State parks are an incredible way to enjoy nature without breaking the bank, all while spending a relaxing day with the family. Heading to state park campgrounds became hugely popular during the pandemic, and the trend doesn’t seem to be slowing down any time soon. From hiking and biking to fishing and swimming, the best state parks have a ton to offer the entire family.
You might wonder the difference between a state park vs. national park. A state park is controlled and owned by the state government, while a national park is regulated by the federal government. They have different funding sources, therefore different rules. However, they both provide relaxing outlets to enjoy the great outdoors. If you are looking for the best state parks, here are the Top 10 in the USA as rated by Google reviewers.
Bond Falls Scenic Site
If waterfalls are your thing (and who doesn’t like a waterfall?), then Bond Falls Scenic Site is one of the best state parks you can find. This gorgeous park tucked away in Ontonagon County, Michigan is ideal for nature lovers. The waterfall is 100 ft. wide with a total drop of 50 ft, making it large enough for perfect Instagram photos, yet accessible enough where you won’t have to worry about waiting in line to get a peek. If camping is on the itinerary, this state park can accommodate that too along with your pets.
- What Google reviewers like: Visitors love the trail and easily accessible path where you can admire the view all day long. A convenient picnic area makes it simple to bring the whole family for a bite to eat. Reviewers also like the fact that bathrooms are simple to get to when nature calls!
- What’s nearby: Porcupine Mountains Wilderness State Park isn’t far and offers gorgeous mountain views along with recreational opportunities and amazing overlook views you shouldn’t miss.
- Pet friendly: Yes, on a leash.
- Camping: You can camp at Agate Falls, which is about a 15 minute drive.
- Parking: Free roadside parking
- Trails: There are plenty of trails to enjoy throughout the state park.
- Other activities: Porcupine Mountains Wilderness State Park, known as “The Porkies” by locals, is a gorgeous spot to check out with 31,000 acres of forest. It’s about an hour away from the waterfall which could make a fun day trip for the family.
Avenue of the Giants
California’s Redwood Coast is one of those must-see travel destinations on a lot of bucket lists. The Avenue of the Giants, which is located within the Humbolt Redwoods State Park, combines breathtaking views of the California coast with the jaw-dropping Redwood trees as a stunning backdrop. Enjoy 31 miles of incredible tree-lined roads that pass through a number of family-friendly spots to round out your trip. Don’t miss the Immortal Tree, which at about 1,000 years old, is a history lesson in itself.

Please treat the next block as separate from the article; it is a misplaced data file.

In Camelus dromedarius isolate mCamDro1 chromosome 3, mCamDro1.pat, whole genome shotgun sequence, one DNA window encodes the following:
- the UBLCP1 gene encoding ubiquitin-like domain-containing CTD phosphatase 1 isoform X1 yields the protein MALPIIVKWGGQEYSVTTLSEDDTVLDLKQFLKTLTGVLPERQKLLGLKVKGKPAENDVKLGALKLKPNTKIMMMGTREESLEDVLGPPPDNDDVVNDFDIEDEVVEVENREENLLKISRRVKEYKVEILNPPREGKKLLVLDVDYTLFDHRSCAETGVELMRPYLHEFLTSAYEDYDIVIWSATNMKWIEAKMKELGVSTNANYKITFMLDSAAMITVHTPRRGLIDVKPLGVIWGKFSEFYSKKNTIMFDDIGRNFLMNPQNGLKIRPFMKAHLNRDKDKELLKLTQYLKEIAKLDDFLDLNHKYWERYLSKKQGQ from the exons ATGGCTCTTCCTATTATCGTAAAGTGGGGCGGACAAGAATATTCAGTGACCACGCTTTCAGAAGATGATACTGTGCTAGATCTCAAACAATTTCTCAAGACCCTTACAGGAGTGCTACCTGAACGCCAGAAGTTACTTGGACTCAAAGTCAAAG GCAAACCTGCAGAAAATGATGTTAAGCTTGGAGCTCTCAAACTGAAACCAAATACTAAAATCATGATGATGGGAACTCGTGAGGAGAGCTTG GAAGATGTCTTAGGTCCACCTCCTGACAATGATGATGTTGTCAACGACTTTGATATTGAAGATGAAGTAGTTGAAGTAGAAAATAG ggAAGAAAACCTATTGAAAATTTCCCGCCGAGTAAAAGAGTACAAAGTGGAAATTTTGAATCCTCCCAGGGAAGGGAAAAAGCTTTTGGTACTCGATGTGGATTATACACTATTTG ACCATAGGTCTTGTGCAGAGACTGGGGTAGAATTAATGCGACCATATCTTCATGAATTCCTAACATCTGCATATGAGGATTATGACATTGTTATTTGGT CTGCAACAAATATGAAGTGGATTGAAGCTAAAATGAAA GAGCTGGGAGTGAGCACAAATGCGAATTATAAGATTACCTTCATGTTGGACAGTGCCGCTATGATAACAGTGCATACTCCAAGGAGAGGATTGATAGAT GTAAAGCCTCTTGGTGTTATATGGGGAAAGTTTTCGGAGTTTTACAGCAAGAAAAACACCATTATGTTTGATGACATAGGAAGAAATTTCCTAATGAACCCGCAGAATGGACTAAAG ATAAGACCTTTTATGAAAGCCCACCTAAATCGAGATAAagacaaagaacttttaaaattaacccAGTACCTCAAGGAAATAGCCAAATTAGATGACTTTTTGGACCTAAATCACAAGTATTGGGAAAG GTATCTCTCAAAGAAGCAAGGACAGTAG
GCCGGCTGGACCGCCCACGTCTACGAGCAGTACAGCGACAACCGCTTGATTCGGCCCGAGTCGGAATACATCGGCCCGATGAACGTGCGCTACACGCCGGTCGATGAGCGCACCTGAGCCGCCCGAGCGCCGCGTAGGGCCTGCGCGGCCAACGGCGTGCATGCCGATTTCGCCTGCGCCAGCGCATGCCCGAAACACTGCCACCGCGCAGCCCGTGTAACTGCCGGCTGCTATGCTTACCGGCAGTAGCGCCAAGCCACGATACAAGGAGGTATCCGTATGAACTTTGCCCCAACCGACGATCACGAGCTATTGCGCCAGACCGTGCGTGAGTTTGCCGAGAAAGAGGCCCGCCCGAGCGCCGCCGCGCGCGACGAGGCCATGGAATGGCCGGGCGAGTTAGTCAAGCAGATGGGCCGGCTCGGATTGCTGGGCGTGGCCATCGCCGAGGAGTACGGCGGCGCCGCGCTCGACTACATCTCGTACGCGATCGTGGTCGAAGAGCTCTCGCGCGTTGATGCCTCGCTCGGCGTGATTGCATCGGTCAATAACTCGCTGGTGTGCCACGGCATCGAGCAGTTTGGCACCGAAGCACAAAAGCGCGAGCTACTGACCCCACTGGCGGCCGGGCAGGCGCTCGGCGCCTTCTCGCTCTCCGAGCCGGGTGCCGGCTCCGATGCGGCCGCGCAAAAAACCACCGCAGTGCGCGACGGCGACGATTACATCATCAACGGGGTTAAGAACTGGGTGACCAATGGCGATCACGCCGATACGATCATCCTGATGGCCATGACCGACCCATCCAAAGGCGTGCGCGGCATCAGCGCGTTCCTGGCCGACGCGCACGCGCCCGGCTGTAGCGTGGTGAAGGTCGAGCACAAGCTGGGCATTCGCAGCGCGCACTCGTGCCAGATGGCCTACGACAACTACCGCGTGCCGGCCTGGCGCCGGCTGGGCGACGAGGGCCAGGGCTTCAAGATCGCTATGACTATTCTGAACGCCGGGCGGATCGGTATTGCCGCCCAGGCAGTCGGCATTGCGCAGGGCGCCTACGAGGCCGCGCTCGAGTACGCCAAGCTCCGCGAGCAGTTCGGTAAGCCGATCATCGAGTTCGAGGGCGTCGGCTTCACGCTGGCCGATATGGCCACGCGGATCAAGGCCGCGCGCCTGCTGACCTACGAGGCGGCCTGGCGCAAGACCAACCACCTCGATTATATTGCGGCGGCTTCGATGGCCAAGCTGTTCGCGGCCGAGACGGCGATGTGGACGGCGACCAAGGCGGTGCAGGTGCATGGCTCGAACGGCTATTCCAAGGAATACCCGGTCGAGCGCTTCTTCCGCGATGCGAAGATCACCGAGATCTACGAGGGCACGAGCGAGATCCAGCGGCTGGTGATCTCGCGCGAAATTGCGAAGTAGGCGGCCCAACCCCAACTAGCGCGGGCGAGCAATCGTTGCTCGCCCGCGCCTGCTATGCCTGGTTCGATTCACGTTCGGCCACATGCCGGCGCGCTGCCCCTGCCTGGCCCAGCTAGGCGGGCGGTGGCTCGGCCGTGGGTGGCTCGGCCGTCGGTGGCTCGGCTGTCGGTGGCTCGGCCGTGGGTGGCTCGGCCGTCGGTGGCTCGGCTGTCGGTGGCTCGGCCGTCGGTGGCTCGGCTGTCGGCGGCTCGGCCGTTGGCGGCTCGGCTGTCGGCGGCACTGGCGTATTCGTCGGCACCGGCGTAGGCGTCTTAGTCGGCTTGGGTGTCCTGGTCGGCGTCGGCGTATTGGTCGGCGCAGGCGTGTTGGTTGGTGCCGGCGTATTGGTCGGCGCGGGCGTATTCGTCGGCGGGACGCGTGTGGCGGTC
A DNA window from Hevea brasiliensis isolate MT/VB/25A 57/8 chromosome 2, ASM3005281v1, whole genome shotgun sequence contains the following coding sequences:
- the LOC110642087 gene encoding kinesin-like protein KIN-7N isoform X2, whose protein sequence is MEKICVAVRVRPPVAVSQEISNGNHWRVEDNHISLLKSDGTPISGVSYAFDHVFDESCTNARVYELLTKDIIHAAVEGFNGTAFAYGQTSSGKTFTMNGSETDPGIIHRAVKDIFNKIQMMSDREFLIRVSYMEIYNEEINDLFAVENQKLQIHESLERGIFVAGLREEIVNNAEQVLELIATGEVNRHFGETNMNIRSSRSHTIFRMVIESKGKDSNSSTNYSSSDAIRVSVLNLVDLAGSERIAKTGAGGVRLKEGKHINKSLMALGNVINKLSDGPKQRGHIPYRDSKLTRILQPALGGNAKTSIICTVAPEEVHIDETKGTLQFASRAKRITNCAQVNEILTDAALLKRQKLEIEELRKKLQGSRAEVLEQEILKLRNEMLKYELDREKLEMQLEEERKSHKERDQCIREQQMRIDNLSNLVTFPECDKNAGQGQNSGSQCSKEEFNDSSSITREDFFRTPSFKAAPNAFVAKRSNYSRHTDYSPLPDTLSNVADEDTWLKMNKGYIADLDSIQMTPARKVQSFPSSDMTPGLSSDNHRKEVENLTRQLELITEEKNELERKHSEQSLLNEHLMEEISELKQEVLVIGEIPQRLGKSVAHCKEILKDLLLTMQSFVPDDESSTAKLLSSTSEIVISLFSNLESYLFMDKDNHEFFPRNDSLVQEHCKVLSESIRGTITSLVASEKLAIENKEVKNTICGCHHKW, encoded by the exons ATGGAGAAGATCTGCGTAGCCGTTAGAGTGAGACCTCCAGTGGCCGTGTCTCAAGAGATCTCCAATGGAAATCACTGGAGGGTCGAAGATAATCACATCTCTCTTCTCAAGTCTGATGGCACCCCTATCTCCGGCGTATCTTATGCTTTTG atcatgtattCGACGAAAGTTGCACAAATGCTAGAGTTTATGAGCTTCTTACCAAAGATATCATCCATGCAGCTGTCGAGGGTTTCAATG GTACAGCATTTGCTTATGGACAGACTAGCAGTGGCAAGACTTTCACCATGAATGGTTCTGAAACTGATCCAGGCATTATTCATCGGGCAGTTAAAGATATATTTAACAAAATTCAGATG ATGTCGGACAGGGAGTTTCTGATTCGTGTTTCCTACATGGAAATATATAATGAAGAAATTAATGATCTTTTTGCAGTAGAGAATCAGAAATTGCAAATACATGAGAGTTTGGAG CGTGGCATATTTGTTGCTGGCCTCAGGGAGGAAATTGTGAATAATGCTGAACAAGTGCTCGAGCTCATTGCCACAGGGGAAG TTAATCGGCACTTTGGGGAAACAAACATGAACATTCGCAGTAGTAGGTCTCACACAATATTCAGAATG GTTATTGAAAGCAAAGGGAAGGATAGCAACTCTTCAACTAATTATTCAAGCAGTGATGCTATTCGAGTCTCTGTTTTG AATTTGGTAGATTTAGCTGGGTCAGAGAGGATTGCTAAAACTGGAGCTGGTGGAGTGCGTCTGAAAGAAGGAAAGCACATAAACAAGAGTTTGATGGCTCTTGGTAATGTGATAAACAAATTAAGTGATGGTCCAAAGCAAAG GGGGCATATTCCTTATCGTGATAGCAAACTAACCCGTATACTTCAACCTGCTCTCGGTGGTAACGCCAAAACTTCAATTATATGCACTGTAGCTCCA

- What Google reviewers like: Visitors give the giant Redwoods top billing here, but they also love self-guided tours and the fact that you can stop at a number of places for hikes, picnics, swimming, and more without going too far off the Avenue.
- What’s nearby: Morris Graves Museum of Art can provide some Pacific Northwest culture to your trip while the Humbolt Botanical Garden is a must for the gardener in your family.
- Pet friendly: You can bring your pup in the car along the trail and in picnic areas, but pets are not allowed on the trails.
- Camping: There is an RV and campground located conveniently along the trail and several state park campgrounds nearby.
- Parking: Free roadside parking
- Trails: There are plenty of trails to enjoy throughout the state park.
- Other activities: If you want to do a little bit of everything this area has to offer, local tours provide opportunities for swimming, hiking, kayaking, and even surfing!
DTE Energy Foundation Trail
If you prefer to see Mother Nature on a mountain bike, the DTE Energy Foundation Trail located in the Waterloo Recreation Area in Michigan will be one of the best state parks to bring your family. Enjoy more than 20 miles of unique biking trails with varying terrain and plenty to do along the way.
- What Google reviewers like: Reviewers say there is truly something for every skill level at this state park, so if you are just learning how to ride the trails, or you need a challenge for the weekend, there’s something for you.
- What’s nearby: If getting physical is only part of your plan and you need some tourist attractions to round out the trip, no worries. The Lost Railway Museum will take you back in time when railroads were the main mode of transportation. For the youngsters, Timber Town is a fun spot where the kiddos can play for hours on wooden playgrounds.
- Pet friendly: Dogs are allowed on the trails with a leash.
- Camping: Although there are no official state park campgrounds along the trail, take your pick from several campgrounds surrounding this area.